You can use Graphics::getInternalContext().getPhysicalPixelScaleFactor()
I missed that one! Thanks, it's way better now!
Now about the rendering performances, two things:
1. First, about the "should we use accelerated rendering or not" debate, for now, I would say that the CoreGraphics and the Direct2D implementations are either not performant, either not strong enough. That leaves us with the OpenGl option. But as a plugin developer, our philisophy really is the simpler, the lighter, the better. We use OpenGl in one plugin for which we definitely needed high graphics performances, because of the realtime analysis and because of the advanced aspect of the graphics we needed to display.
But for all our other more 'regular' products, which only display images and draw basic stuff on small portions of the screen, a decent software renderer should be enough for us. Besides, one OpenGl Context per plugin view means one thread per opened GUI. It also means that each one of the GL Context threads will be synced to the main thread in order to perform the rendering while the MessageManager is locked. Basically, we get performance loss starting with 4 opened GUI, depending on the host, of course. So I would say that Juce's model for handling OpenGL rendering is not very suited to plugin development, because of that strong dependency between the message thread and the paint() callbacks that can be handled asychronously.
So for now, we're kind of happy with the Software Renderer, it's lightweight, it's completely cross-platform, and it offers decent performances (until last summer, that's my next point...).
About OpenCL and promising future stuff, we would be glad to see Juce using those, of course, especially for hi-res display handling, as you mention.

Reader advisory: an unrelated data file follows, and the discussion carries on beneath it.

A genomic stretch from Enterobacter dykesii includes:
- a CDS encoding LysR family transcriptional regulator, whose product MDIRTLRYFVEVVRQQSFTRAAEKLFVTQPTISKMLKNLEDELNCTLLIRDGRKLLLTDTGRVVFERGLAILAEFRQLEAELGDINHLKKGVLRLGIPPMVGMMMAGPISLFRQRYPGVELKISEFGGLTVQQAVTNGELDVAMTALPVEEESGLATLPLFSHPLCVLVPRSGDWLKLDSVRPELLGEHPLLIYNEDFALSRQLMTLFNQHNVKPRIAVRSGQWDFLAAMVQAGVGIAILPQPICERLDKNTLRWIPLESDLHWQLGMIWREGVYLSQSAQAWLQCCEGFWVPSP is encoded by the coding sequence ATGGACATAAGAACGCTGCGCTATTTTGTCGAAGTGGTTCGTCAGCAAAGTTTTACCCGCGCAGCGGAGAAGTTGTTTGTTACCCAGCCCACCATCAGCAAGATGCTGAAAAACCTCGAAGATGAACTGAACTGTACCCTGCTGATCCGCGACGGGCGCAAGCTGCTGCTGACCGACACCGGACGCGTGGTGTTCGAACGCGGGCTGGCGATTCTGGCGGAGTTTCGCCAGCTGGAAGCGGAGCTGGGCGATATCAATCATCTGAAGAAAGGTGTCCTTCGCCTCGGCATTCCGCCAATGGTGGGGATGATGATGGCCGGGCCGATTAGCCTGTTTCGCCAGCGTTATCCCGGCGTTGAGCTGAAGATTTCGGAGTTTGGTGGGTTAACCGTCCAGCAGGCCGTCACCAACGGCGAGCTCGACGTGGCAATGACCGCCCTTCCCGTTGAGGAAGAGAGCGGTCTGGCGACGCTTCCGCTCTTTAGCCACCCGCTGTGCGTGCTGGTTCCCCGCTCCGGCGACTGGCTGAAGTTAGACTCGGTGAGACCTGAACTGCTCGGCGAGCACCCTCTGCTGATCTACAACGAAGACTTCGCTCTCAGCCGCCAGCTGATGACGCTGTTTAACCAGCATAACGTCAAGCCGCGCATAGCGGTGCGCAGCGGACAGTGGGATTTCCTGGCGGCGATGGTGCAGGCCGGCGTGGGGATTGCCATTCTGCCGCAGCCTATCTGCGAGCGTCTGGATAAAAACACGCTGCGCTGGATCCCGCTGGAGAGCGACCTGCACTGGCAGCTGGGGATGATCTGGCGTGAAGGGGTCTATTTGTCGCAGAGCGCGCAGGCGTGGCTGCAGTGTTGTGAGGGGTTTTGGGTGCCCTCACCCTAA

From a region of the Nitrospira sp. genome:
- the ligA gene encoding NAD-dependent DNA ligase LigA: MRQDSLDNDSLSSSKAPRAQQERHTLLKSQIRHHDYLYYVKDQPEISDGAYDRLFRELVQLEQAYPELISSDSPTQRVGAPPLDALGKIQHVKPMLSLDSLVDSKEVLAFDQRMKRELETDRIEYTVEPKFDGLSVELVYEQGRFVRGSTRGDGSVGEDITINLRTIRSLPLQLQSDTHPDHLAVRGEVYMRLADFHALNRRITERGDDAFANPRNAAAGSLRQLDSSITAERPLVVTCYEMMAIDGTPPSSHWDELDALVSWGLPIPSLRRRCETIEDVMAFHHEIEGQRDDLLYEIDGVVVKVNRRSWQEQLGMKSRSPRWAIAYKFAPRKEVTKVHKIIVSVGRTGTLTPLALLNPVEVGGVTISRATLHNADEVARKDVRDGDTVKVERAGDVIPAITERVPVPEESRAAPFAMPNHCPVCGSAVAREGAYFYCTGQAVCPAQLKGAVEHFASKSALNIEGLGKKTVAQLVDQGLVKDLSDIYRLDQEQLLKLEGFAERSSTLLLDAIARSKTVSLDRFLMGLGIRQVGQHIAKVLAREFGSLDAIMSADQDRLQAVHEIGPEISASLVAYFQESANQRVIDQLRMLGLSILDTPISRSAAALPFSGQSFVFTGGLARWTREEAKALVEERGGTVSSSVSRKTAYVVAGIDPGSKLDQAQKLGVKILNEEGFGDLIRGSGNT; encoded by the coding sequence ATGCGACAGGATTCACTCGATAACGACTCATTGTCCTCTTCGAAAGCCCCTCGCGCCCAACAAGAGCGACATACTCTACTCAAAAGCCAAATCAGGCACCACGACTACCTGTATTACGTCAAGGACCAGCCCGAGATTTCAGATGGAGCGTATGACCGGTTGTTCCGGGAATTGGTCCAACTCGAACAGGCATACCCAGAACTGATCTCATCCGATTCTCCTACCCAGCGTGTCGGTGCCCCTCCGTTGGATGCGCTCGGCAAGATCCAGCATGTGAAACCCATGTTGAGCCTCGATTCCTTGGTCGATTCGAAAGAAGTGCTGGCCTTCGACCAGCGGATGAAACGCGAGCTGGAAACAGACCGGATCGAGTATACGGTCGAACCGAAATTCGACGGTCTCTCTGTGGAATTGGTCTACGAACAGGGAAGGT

2. So then, I spent a few hours on analyzing and tracking the Software Renderer perfs today, and I found what the main bottleneck is. First, I have found a couple of small improvements to add to the RenderingHelpers stuff, I'll clean it up and send you a patch. Basically, it's just a few refactors of some core functions (loops on lines/pixels etc.) that allow the compiler to generate better and shorter assembly code.
But then I also found something else in the PixelFormats code. Last summer, after updating Juce at some point, we had to deal with a big perf loss. In Debug, some of our products that were working fine just before the update completely failed to run properly with the new Juce version, the message thread was just stuck handling endless paints. To address that, we just reworked and optimized all our drawing code so it is as efficient as possible.
And today, in addition, we are facing some issues with Retina displays. So I ran some tests, and I found the cause of that perf loss, here it is:
Basically, you made a fix to add clamping inside each Pixel::blend() call. The thing is, in my basic tests, with and without that changeset (just calling blend() 100000000 times and see how long it takes), the unclamped version of the PixelARGB::blend(PixelARGB&) is approximately 2.5x faster than the newest version.
As this single operation is basically the most performed operation during any piece of drawing, we can reasonably say that after that commit, the Software Renderer was roughly 2.5x slower than before...
I completely understand why you needed to add that additional clamping, but I'm sure we can find a faster way of dealing with it.
I will test a few things and see how it goes, I'll let you know about my findings, but at first, if something needs to be done, that's here...
The unclamped version is about 10-15 instruction, the clamped version is about 40-50 instructions. I'm sure there's something in between...
I'll keep you posted.
EDIT: I've attached some basic test code, you can run it here: http://www.compileonline.com/compile_cpp11_online.php, it's a very dumb test, but it shows the point...